Controversial Black Lives Matter film hailed at the Venice

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Controversial Black Lives Matter film hailed at the Venice
Controversial Black Lives Matter film hailed at the Venice

Controversial US director Nate Parker said on Monday that he trusts his convincing new film about police brutality against dark men will help spare lives.

His film “American Skin” received an eight-minute standing ovation after it premiered at the Venice film festival.

The movie is about a black Iraq war veteran, whose 14-year-old son is killed by police when they stop their car in a wealthy white area. It documents a blistering incrimination of institutional racism.

It climaxes in the avenging father taking his son’s killer hostage and putting him, and racist police attitudes, on trial after storming into his local precinct.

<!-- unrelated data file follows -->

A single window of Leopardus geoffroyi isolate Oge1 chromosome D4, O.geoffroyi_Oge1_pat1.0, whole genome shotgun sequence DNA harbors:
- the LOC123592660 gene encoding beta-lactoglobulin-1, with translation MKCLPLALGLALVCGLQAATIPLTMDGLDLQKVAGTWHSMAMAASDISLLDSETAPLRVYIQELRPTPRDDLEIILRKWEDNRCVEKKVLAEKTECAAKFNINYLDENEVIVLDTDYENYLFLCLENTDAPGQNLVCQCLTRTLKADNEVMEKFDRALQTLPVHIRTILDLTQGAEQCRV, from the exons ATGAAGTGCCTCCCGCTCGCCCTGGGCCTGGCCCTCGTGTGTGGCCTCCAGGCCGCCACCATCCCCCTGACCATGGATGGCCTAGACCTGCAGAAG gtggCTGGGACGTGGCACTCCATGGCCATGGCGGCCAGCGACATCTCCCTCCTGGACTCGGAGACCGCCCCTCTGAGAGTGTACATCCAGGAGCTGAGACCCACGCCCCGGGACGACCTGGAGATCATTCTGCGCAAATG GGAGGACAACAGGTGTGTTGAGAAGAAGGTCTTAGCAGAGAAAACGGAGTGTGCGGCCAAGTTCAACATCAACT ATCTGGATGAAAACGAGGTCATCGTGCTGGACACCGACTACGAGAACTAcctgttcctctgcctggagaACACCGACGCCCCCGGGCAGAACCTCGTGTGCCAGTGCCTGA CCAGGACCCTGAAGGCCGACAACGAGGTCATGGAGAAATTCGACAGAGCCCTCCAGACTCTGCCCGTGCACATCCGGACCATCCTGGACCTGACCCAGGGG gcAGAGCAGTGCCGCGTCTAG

Controversial Black Lives Matter film hailed at the Venice
Controversial Black Lives Matter film hailed at the Venice

Parker said that he hopes his film will ignite a debate within US police forces about the approach they have towards black people.

“This experience is all too common in America. I am hopeful that it can resonate and people will hopefully be moved into action.

“Our mantra took a beat [stop and think] and save alive. We can make a film that sparks not only conversation but also a real action. If we can even save one life… this film will be the most remarkable thing we have ever done,” he added.

The Hollywood Reporter hailed its importance to the “open wound of the Black Lives Matter movement” while condemning it as a “well-intentioned but heavy-handed bid to open a dialogue between law enforcement and African American communities oppressed by too many unjustified police shootings.”

Lee said he hoped the low-budget feature, shot on a “hope and a prayer” in April, will get a full release in the States. The Hollywood Reporter reported that the jury is still out on that.
“The movie addresses a topic of searing importance. What it will come down to is whether Parker is considered worthy of a second chance,” said its chief critic Todd McCarthy.

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